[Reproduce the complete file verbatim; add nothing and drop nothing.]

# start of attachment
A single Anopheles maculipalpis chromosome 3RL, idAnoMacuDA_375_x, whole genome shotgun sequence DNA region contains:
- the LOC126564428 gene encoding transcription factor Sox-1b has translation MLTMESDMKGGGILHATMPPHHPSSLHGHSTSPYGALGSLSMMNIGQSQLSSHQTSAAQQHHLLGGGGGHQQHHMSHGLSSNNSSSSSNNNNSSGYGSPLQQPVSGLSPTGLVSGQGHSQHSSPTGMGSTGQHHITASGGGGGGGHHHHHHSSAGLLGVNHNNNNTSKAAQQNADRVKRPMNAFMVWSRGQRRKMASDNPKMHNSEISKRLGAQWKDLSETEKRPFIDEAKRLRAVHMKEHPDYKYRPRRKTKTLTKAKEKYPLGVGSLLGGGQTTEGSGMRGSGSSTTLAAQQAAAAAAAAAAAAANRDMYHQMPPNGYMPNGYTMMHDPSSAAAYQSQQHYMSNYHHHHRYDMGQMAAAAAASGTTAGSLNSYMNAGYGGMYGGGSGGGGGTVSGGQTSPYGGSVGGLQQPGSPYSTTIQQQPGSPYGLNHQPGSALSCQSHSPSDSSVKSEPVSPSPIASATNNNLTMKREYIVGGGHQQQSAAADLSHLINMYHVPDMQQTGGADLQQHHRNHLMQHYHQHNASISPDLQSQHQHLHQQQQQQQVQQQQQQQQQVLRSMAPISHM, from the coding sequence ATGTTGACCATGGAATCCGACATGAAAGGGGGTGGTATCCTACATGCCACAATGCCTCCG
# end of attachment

A single Anopheles maculipalpis chromosome 3RL, idAnoMacuDA_375_x, whole genome shotgun sequence DNA region contains:
- the LOC126564428 gene encoding transcription factor Sox-1b has translation MLTMESDMKGGGILHATMPPHHPSSLHGHSTSPYGALGSLSMMNIGQSQLSSHQTSAAQQHHLLGGGGGHQQHHMSHGLSSNNSSSSSNNNNSSGYGSPLQQPVSGLSPTGLVSGQGHSQHSSPTGMGSTGQHHITASGGGGGGGHHHHHHSSAGLLGVNHNNNNTSKAAQQNADRVKRPMNAFMVWSRGQRRKMASDNPKMHNSEISKRLGAQWKDLSETEKRPFIDEAKRLRAVHMKEHPDYKYRPRRKTKTLTKAKEKYPLGVGSLLGGGQTTEGSGMRGSGSSTTLAAQQAAAAAAAAAAAAANRDMYHQMPPNGYMPNGYTMMHDPSSAAAYQSQQHYMSNYHHHHRYDMGQMAAAAAASGTTAGSLNSYMNAGYGGMYGGGSGGGGGTVSGGQTSPYGGSVGGLQQPGSPYSTTIQQQPGSPYGLNHQPGSALSCQSHSPSDSSVKSEPVSPSPIASATNNNLTMKREYIVGGGHQQQSAAADLSHLINMYHVPDMQQTGGADLQQHHRNHLMQHYHQHNASISPDLQSQHQHLHQQQQQQQVQQQQQQQQQVLRSMAPISHM, from the coding sequence ATGTTGACCATGGAATCCGACATGAAAGGGGGTGGTATCCTACATGCCACAATGCCTCCG